Capture Silky Smooth Moving Water

Water is a compelling photographic subject. And how you capture it makes an impression on the viewer. Freezing the action for crystal clear water droplets from a crashing wave or pool splashes conveys power and energy. Slowing the motion down to create a milky white stream of water creates a more serene picture.

In this photo taken on the Little Falls Trail in Promised Land State Park, Poconos, PA, I hiked in mid-morning with my 18-400mm all-in-one lens as well as an electronics cable release designed for your camera and my travel tripod, two must-have accessories to create silky water fall action. Getting as close down and into the flowing water as possible creates a more dramatic perspective.

Settings are very important. First, set your camera to aperture priority and choose an aperture that will give you deep depth of field (between F11-F22 is ideal) so that your foreground to background will be in focus. I used F11 here. Next, select ISO 100. Now look thru the viewfinder and see if your shutter speed is below 1/15th second (I shot my image above at 1/6th second). You can change your aperture to make the shutter speed faster or slower. If you move the aperture from F11 to F16, the shutter speed be slower. If you open up your aperture to F8 to let light more light in, the shutter speed will be faster. Start shooting to see your effect and change your aperture until the image looks the way you want it to.

Since you will be shooting at slow shutter speeds below 1/60th second, you will not be able to handhold the camera. You must use a sturdy tripod and a cable release to ensure there is no camera shake.

The three settings involved in creating an image of a waterfall are referred to as the exposure triangle. The ISO, the aperture and the shutter speed all work in concert to create the effect. So your constant will be your ISO. The second that you will work with is your aperture. Opening or closing the aperture will change the shutter speed to be faster or slower. The shutter speed is ultimately the setting that will either freeze the water (faster shutter speed) or create the silky effect (slower shutter speed).

And the last tip for any landscape photo is to focus about a third of the way into the scene. This will give you the best results for foreground to background focus.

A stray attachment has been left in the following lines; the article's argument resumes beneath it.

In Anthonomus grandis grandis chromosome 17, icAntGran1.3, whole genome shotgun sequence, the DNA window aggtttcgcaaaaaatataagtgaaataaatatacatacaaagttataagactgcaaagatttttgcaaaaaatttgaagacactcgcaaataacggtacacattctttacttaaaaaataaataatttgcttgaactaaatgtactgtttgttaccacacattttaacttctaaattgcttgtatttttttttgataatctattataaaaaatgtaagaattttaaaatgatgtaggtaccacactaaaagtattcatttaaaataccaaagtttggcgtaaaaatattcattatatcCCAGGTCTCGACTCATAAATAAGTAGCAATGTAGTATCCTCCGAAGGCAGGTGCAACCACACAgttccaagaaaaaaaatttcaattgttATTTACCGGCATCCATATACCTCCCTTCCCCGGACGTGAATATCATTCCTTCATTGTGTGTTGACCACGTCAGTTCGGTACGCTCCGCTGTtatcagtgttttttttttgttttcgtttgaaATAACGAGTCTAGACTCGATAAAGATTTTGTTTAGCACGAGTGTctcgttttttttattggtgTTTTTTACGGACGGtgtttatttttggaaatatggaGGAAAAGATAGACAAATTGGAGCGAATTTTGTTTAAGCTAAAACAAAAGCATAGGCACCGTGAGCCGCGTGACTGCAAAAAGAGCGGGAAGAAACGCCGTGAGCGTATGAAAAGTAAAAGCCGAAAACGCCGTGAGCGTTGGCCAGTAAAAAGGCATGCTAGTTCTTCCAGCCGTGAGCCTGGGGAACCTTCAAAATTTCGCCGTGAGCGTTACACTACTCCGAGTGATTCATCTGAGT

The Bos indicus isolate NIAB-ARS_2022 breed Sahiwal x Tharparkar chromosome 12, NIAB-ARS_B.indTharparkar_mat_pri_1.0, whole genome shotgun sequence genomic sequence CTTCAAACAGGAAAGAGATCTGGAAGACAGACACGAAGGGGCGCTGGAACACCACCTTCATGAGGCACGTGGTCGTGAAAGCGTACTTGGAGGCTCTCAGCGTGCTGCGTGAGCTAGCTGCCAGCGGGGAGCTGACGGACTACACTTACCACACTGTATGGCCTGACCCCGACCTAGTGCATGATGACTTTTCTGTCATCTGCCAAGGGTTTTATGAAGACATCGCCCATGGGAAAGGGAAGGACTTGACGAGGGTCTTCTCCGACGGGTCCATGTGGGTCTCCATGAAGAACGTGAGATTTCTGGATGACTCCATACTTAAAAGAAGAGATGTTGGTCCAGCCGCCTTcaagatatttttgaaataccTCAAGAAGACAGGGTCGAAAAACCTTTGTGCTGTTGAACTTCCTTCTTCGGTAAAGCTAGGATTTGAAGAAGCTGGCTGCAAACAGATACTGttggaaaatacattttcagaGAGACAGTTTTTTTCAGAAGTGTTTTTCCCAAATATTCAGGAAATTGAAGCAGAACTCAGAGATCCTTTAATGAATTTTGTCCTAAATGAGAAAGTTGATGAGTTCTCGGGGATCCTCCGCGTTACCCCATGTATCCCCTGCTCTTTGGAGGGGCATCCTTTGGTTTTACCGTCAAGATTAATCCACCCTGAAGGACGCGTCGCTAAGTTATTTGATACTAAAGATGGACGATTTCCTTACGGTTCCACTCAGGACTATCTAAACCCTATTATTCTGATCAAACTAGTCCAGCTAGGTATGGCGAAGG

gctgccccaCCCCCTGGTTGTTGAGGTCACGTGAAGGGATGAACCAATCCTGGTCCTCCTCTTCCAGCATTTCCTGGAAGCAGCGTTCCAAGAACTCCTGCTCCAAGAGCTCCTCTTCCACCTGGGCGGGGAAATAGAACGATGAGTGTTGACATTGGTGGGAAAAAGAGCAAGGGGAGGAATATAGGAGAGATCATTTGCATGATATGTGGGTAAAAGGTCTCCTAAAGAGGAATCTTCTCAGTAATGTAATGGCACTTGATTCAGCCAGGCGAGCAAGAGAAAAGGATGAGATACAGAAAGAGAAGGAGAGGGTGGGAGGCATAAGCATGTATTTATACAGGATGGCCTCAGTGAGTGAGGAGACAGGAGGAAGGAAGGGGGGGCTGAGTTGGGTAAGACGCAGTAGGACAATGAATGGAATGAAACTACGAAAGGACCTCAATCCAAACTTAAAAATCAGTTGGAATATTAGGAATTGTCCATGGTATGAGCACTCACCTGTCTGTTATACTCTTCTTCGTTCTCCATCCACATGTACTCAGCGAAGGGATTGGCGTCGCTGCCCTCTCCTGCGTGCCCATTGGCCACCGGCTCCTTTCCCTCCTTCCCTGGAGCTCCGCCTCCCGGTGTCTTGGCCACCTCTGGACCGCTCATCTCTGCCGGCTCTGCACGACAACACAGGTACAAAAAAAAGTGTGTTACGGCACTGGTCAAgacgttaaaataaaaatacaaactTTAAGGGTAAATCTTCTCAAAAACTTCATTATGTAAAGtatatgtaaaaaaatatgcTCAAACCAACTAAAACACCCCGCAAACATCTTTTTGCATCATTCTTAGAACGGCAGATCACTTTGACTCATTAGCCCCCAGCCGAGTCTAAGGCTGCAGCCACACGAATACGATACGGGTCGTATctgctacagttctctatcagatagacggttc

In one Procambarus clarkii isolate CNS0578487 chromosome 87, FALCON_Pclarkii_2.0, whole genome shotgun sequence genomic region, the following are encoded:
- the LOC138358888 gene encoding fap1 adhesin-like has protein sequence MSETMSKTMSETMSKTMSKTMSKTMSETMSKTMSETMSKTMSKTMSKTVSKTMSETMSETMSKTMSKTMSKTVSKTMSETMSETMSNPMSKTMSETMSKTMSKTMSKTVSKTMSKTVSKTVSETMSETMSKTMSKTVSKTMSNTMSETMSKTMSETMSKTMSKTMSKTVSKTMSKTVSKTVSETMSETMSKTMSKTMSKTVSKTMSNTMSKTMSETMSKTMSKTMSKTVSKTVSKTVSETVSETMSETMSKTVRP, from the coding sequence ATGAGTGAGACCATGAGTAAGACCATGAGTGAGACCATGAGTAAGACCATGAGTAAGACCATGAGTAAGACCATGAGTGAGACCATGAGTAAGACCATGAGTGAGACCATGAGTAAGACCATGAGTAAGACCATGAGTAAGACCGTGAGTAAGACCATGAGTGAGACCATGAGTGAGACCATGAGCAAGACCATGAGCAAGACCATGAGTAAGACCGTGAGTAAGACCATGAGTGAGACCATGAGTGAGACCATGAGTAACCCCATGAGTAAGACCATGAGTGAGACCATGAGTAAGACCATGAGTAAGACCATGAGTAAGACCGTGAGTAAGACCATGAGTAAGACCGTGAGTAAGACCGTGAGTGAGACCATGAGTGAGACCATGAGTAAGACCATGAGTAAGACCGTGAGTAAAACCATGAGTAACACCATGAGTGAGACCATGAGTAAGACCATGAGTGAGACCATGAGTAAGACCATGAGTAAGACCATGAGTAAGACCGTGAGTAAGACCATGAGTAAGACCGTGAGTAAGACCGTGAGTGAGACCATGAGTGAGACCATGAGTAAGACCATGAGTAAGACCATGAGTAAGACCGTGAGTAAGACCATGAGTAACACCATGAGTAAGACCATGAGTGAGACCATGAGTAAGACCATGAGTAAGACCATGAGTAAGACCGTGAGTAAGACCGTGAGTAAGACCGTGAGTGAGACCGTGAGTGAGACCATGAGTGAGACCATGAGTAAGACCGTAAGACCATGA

This tip is a good self-assignment for any season. So, find a park with waterfalls within driving distance and head out with your wide-angle lens, tripod and cable release.

Environmental Portraits

Recently, a friend asked me to take a portrait of her in her office for professional use. We started behind the desk, but I didn’t feel that location captured her and the inviting warmth of her office and professional style. So we moved to a chair where she normally talks with clients, which was conveniently located by a window that let me avoid using a flash to maintain the natural feel of the office environment. I used a very fast lens (Tamron’s SP 35mm F/1.8) with a wide open aperture of F/2.2. This allowed me to capture my subject in sharp focus while blurring the background of the desk, laptop and books that let the viewer know the subject is in her office.

Shooting Sample Images to Learn How to Achieve Shallow Depth of Field

I find that the best way to make aperture-setting selections stick in your mind to be able to achieve a desired effect is to shoot sample images at two aperture extremes. Start by putting your camera into the aperture-priority mode (A on Nikon cameras; AV in Canon cameras). Then set your aperture to the widest setting (like F/2.8, F/3.5, etc.) and take a photo. This will be your sample A (see my sample below). Then move your aperture to its smallest setting (like F/22, F/32). This is your sample B. Then study the difference between the shots.